Under Rule 19 of the Rules of the Supreme Court, a judge’s individual evaluation results are confidential. Recently, however, discussions have arisen regarding the release of a judge’s individual performance evaluation results to the media and the public-at-large. My position on this issue has remained steadfast throughout. I firmly believe that public disclosure of the names and scores of individual judges will adversely impact judicial independence. We know this to be true as a result of a study by the American Judicature Society of the evaluation programs in four states — namely, Alaska, Arizona, Colorado, and Utah. In those states, judges are subject to judicial retention elections. Therefore, the stated purpose and intent of public disclosure, which is to inform its citizens so that they may vote intelligently, is met. However, public disclosure of individual judicial performance scores in states, like Hawai`i, with a merit selection process — as opposed to an electoral process — threatens the independence of the third brach of government. In fact, even in those four states I just mentioned where the public purpose is met, some judges believed that public disclosure undermines or compromises judicial independence. One judge was quoted as saying, “It undermines judicial independence. People with negative thoughts are more likely to respond. Other negative thoughts result from disagreement with judges who run a tight and efficient court.” Another judge said, “It compromises judicial independence; judges concern themselves too much with popularity.”
Non-public disclosure, however, does not mean that results are not shared under any circumstance or not published at all. Under Rule 19, individual evaluations are forwarded to the Judicial Selection Commission, upon request, at the time the Commission is reviewing a particular judge’s request for retention. In addition, evaluation results are publicly disclosed, in general terms, via the Judiciary’s Report on the Judicial Performance Program. The report discloses the group mean or average score of same-level-judges in the areas of legal ability, judicial management skills, comportment, and settlement/plea agreement ability. Thus, in weighing the pros and cons, I firmly believe that the preservation of judicial independence far outweighs any benefit that could be derived from public disclosure of judges’ names and their respective scores. The potential for judges — whether elected or appointed — to be distracted by concerns over their ranking or popularity would not be consistent with preserving judicial independence.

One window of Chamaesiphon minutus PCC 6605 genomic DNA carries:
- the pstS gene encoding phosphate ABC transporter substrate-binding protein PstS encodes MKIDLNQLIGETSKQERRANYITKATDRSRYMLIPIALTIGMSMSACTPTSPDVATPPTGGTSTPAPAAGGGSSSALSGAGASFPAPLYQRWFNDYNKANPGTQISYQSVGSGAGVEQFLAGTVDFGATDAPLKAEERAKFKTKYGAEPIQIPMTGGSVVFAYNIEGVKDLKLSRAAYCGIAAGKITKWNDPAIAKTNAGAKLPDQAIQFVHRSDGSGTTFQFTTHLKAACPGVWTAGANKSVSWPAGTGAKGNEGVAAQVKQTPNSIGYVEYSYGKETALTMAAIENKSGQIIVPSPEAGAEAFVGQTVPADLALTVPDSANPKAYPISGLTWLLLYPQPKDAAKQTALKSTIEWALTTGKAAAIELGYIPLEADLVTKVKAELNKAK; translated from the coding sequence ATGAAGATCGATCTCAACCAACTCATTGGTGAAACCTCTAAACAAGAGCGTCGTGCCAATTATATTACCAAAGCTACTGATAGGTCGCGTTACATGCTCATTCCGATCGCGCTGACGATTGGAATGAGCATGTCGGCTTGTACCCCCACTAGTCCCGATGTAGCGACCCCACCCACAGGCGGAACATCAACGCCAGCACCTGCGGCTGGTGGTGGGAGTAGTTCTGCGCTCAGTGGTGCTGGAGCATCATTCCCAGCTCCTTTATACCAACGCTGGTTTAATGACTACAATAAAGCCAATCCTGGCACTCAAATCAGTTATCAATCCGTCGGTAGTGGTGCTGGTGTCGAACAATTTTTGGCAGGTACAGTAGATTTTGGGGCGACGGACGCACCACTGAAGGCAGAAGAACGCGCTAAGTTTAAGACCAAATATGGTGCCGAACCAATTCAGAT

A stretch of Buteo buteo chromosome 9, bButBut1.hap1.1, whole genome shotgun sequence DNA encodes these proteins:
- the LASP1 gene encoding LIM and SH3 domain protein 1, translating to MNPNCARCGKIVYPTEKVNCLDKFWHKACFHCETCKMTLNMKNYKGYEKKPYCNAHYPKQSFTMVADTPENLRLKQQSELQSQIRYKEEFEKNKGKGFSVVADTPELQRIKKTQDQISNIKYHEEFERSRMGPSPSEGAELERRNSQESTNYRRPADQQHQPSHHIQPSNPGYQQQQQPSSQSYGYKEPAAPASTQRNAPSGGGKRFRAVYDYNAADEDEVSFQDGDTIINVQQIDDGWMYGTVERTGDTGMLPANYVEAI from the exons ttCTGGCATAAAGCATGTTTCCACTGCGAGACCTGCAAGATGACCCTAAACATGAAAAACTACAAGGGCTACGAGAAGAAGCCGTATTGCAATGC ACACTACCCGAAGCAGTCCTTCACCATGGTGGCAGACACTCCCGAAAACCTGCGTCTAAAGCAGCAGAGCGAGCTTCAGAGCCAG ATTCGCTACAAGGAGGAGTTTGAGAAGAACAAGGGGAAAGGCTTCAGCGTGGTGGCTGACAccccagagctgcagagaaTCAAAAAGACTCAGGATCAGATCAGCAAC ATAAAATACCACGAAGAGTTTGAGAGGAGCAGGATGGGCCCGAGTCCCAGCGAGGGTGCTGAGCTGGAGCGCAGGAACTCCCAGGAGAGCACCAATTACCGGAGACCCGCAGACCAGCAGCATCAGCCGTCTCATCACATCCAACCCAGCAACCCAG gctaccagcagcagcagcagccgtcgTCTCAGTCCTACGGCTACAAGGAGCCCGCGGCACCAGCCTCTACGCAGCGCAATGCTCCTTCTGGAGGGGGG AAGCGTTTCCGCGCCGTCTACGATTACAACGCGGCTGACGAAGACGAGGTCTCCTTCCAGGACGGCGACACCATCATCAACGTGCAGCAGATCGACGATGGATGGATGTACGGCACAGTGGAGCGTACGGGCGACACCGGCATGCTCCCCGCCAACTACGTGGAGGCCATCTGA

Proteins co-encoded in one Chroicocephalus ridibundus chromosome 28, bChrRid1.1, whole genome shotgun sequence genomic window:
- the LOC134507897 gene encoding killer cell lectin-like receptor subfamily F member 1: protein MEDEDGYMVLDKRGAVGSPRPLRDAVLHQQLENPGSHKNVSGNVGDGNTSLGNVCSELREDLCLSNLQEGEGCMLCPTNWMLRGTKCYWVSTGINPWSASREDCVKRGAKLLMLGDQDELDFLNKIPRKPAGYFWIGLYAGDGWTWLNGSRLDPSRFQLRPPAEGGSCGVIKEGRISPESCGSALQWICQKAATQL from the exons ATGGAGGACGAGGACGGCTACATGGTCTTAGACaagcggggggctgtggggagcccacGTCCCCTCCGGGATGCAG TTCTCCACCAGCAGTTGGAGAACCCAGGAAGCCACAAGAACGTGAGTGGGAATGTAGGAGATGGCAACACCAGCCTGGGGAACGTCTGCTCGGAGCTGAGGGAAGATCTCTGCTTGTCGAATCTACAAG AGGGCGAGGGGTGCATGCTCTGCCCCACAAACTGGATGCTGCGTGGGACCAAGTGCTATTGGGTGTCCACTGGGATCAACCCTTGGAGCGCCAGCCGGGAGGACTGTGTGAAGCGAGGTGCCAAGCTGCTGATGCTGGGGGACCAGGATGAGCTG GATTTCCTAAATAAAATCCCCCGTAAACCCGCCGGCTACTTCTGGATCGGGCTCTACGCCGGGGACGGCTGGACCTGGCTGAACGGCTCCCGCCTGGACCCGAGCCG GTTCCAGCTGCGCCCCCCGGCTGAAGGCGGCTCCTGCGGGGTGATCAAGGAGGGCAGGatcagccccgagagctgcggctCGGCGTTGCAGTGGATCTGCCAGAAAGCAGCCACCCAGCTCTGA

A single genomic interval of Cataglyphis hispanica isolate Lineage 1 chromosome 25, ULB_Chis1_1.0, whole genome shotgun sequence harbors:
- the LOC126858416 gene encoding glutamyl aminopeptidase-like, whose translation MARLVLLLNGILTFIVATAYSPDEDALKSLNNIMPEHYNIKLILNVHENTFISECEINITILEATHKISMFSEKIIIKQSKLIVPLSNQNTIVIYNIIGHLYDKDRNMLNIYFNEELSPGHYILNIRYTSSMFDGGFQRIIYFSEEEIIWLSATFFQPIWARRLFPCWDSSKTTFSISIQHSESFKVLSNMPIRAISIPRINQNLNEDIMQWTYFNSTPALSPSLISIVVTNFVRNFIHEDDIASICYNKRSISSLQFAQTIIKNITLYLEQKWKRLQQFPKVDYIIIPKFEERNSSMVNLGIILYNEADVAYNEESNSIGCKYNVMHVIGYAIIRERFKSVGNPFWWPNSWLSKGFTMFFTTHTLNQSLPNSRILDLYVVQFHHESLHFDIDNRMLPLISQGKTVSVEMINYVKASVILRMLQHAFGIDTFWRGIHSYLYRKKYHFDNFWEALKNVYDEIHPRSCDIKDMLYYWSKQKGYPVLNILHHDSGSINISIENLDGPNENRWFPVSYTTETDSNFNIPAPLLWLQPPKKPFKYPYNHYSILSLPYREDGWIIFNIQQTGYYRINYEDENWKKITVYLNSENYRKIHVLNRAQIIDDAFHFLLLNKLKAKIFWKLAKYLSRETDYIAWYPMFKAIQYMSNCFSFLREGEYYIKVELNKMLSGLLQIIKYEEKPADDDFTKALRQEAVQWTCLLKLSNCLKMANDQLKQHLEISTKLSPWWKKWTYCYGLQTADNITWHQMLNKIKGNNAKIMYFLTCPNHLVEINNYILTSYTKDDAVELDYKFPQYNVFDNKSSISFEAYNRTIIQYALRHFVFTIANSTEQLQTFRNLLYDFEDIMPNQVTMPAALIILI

And, although I remain firm in my opposition to public disclosure of judicial evaluation results, I have come to believe that at least one change is in order. I intend to immediately begin discussions with Bar leadership regarding the formation of a Committee to assist me in reviewing the evaluation results with individual judges. I envision a Committee of approximately 5-7 persons, made up of former judges, members of the public knowledgeable in the law, and retired practitioners. This Committee will participate in meetings with the individual judges to review their evaluation results. Membership on this committee will be conditioned upon the agreement that the performance results are not to be discussed outside the Committee.
I believe such a Committee would address the concern that the current evaluation process is completely “in-house,” and thus subject to question. Relatedly, creating such a Committee will further promote public trust and confidence in the courts. In addition, our judges would surely benefit from the wisdom and counsel of respected persons in the community. Moreover, the significant burden on me to review and meet with each evaluated judge will be lessened. And, most importantly, because the Committee will not release the results to the media or general public, judicial independence will be preserved.
Ladies and gentlemen, we are journeying on the same path. Our roles are different, but our goals are similar and, in one particular case, our goal is the same — to advance the administration of justice.
I am deeply grateful for your support, patience, and encouragement these past almost 7 years that I have been Chief Justice. I look forward to our future together — it has been, and I am confident will continue to be — a bright one.